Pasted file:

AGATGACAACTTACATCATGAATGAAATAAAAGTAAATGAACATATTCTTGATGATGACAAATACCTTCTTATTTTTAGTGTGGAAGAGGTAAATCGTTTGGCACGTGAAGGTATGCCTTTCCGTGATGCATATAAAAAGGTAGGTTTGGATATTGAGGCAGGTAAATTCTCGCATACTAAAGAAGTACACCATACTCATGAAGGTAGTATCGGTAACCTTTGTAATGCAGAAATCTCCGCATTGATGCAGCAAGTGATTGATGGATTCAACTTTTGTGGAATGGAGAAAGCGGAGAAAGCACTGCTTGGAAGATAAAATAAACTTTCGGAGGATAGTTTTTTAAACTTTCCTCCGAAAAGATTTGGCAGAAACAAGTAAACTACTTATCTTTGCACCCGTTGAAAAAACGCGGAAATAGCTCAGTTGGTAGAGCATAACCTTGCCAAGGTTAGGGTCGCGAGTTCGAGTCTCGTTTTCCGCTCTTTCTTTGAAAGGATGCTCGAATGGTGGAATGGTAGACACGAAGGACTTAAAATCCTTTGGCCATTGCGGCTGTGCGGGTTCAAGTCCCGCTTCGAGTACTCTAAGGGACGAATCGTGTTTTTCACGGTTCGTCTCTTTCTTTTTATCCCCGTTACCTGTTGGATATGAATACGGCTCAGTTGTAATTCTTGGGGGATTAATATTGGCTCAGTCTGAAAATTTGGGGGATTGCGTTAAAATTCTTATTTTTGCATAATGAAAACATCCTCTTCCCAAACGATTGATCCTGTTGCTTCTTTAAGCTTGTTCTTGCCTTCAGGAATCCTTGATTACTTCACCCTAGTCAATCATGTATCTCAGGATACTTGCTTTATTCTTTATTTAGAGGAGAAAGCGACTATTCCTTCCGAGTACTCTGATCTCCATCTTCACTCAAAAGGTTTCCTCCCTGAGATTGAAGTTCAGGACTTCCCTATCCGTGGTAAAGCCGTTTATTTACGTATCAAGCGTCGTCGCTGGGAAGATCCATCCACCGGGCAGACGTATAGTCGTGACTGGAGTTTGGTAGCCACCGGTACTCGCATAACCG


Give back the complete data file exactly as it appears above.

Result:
AGATGACAACTTACATCATGAATGAAATAAAAGTAAATGAACATATTCTTGATGATGACAAATACCTTCTTATTTTTAGTGTGGAAGAGGTAAATCGTTTGGCACGTGAAGGTATGCCTTTCCGTGATGCATATAAAAAGGTAGGTTTGGATATTGAGGCAGGTAAATTCTCGCATACTAAAGAAGTACACCATACTCATGAAGGTAGTATCGGTAACCTTTGTAATGCAGAAATCTCCGCATTGATGCAGCAAGTGATTGATGGATTCAACTTTTGTGGAATGGAGAAAGCGGAGAAAGCACTGCTTGGAAGATAAAATAAACTTTCGGAGGATAGTTTTTTAAACTTTCCTCCGAAAAGATTTGGCAGAAACAAGTAAACTACTTATCTTTGCACCCGTTGAAAAAACGCGGAAATAGCTCAGTTGGTAGAGCATAACCTTGCCAAGGTTAGGGTCGCGAGTTCGAGTCTCGTTTTCCGCTCTTTCTTTGAAAGGATGCTCGAATGGTGGAATGGTAGACACGAAGGACTTAAAATCCTTTGGCCATTGCGGCTGTGCGGGTTCAAGTCCCGCTTCGAGTACTCTAAGGGACGAATCGTGTTTTTCACGGTTCGTCTCTTTCTTTTTATCCCCGTTACCTGTTGGATATGAATACGGCTCAGTTGTAATTCTTGGGGGATTAATATTGGCTCAGTCTGAAAATTTGGGGGATTGCGTTAAAATTCTTATTTTTGCATAATGAAAACATCCTCTTCCCAAACGATTGATCCTGTTGCTTCTTTAAGCTTGTTCTTGCCTTCAGGAATCCTTGATTACTTCACCCTAGTCAATCATGTATCTCAGGATACTTGCTTTATTCTTTATTTAGAGGAGAAAGCGACTATTCCTTCCGAGTACTCTGATCTCCATCTTCACTCAAAAGGTTTCCTCCCTGAGATTGAAGTTCAGGACTTCCCTATCCGTGGTAAAGCCGTTTATTTACGTATCAAGCGTCGTCGCTGGGAAGATCCATCCACCGGGCAGACGTATAGTCGTGACTGGAGTTTGGTAGCCACCGGTACTCGCATAACCG